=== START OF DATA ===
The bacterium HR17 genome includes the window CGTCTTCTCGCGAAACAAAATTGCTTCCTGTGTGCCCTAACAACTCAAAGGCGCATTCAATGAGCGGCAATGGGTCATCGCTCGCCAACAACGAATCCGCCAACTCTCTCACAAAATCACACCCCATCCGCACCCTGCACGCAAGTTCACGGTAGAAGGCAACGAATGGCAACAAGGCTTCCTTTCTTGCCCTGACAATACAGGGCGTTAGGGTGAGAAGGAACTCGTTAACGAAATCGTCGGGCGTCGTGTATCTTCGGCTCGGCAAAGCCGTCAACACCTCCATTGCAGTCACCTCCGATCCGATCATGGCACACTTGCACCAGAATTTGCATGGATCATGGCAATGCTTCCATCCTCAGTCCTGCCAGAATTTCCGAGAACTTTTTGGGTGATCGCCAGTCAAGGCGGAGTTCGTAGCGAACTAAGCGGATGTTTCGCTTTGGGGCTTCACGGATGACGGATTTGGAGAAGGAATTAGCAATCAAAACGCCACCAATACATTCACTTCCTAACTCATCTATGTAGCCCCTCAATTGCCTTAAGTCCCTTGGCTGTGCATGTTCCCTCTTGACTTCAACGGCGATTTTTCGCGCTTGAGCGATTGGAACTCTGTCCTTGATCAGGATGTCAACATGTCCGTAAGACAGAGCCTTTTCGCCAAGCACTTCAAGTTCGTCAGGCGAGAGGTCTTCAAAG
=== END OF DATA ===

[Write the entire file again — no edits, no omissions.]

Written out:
The bacterium HR17 genome includes the window CGTCTTCTCGCGAAACAAAATTGCTTCCTGTGTGCCCTAACAACTCAAAGGCGCATTCAATGAGCGGCAATGGGTCATCGCTCGCCAACAACGAATCCGCCAACTCTCTCACAAAATCACACCCCATCCGCACCCTGCACGCAAGTTCACGGTAGAAGGCAACGAATGGCAACAAGGCTTCCTTTCTTGCCCTGACAATACAGGGCGTTAGGGTGAGAAGGAACTCGTTAACGAAATCGTCGGGCGTCGTGTATCTTCGGCTCGGCAAAGCCGTCAACACCTCCATTGCAGTCACCTCCGATCCGATCATGGCACACTTGCACCAGAATTTGCATGGATCATGGCAATGCTTCCATCCTCAGTCCTGCCAGAATTTCCGAGAACTTTTTGGGTGATCGCCAGTCAAGGCGGAGTTCGTAGCGAACTAAGCGGATGTTTCGCTTTGGGGCTTCACGGATGACGGATTTGGAGAAGGAATTAGCAATCAAAACGCCACCAATACATTCACTTCCTAACTCATCTATGTAGCCCCTCAATTGCCTTAAGTCCCTTGGCTGTGCATGTTCCCTCTTGACTTCAACGGCGATTTTTCGCGCTTGAGCGATTGGAACTCTGTCCTTGATCAGGATGTCAACATGTCCGTAAGACAGAGCCTTTTCGCCAAGCACTTCAAGTTCGTCAGGCGAGAGGTCTTCAAAG